In This Chapter
Understanding what a data warehouse is and what it does
Looking at the history of data warehousing
Differentiating between bigger and better
Grasping the historical perspective of a data warehouse
Ensuring that your data warehouse isn't a data dump
If you gather 100 computer consultants experienced in data warehousing in a room and give them this single-question written quiz, "Define a data warehouse in 20 words or fewer," at least 95 of the consultants will turn in their paper with a one- or two-sentence definition that includes the terms subject-oriented, time-variant, and read-only. The other five consultants' replies will likely focus more on business than on technology and use a phrase such as "improve corporate decision-making through more timely access to information."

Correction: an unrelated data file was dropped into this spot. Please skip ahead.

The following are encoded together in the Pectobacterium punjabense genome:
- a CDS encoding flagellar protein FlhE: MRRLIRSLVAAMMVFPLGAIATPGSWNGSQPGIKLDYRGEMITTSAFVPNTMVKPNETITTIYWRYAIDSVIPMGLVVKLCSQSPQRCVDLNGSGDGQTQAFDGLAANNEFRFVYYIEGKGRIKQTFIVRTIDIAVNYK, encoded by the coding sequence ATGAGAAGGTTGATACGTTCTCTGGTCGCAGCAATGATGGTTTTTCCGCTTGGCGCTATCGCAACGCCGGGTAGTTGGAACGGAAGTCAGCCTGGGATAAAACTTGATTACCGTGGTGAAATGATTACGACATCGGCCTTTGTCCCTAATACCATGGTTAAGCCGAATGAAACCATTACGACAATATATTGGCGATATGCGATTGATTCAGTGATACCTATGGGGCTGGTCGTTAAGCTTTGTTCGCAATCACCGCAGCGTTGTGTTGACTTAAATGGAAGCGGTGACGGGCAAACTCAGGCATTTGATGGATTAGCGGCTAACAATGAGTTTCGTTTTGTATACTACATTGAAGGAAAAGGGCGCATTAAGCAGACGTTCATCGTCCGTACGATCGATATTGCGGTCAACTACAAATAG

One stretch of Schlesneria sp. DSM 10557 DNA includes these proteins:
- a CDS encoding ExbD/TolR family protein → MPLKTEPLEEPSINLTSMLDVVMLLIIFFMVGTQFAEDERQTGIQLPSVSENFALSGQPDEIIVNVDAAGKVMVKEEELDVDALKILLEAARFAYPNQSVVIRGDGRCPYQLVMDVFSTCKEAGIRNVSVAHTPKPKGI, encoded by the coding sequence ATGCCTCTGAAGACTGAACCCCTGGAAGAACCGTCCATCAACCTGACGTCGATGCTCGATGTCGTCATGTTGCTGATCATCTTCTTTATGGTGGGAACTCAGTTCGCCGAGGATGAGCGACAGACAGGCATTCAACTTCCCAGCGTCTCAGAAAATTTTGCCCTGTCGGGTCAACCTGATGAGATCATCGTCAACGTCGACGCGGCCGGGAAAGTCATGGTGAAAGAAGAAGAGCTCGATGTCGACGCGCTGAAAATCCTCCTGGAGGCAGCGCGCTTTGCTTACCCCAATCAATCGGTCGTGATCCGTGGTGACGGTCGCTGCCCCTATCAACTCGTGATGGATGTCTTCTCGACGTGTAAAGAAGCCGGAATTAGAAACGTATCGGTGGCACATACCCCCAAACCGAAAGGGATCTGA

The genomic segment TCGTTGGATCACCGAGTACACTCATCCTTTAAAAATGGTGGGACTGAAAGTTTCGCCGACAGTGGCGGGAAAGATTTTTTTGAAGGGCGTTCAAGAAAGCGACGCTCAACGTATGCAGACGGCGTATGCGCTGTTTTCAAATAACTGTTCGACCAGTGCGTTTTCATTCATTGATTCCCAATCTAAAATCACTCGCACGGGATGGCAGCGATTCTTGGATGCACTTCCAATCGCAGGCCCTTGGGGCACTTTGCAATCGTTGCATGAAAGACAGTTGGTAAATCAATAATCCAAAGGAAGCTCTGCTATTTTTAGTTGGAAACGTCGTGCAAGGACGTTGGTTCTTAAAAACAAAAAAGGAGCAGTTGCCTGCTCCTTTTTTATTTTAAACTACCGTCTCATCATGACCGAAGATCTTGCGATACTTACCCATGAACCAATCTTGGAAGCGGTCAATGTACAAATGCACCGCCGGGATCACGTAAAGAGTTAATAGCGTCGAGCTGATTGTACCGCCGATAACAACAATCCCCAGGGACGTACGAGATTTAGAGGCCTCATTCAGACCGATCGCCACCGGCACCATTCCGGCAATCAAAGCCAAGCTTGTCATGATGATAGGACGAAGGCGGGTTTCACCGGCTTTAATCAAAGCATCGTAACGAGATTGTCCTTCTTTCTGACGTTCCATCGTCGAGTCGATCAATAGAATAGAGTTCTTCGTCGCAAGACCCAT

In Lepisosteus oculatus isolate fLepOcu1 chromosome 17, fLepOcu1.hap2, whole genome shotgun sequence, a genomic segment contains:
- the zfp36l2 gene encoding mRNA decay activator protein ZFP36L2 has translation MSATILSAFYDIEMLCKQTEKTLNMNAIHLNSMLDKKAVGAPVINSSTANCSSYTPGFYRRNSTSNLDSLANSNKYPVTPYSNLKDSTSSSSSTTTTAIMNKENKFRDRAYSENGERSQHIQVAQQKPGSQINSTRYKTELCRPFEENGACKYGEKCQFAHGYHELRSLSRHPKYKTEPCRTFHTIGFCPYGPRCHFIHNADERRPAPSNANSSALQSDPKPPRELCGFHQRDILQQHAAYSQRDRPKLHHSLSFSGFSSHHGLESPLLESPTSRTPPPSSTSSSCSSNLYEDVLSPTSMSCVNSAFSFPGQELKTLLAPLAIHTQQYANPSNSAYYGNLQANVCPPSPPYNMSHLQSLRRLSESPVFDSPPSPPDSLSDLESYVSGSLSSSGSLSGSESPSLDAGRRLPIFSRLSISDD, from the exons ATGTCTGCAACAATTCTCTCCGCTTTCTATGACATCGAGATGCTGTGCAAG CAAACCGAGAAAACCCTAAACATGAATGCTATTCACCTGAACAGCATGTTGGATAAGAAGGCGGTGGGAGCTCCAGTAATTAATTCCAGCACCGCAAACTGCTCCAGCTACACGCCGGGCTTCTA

Forget all that. The following section gives you a no-nonsense definition guaranteed to be free of both technical and business-school jargon. Throughout the rest of the chapter, I assist you in better understanding data warehousing from its history and overall value to your business.
A data warehouse is a home for your high-value data, or data assets, that originates in other corporate applications, such as the one your company uses to fill customer orders for its products, or some data source external to your company, such as a public database that contains sales information gathered from all your competitors.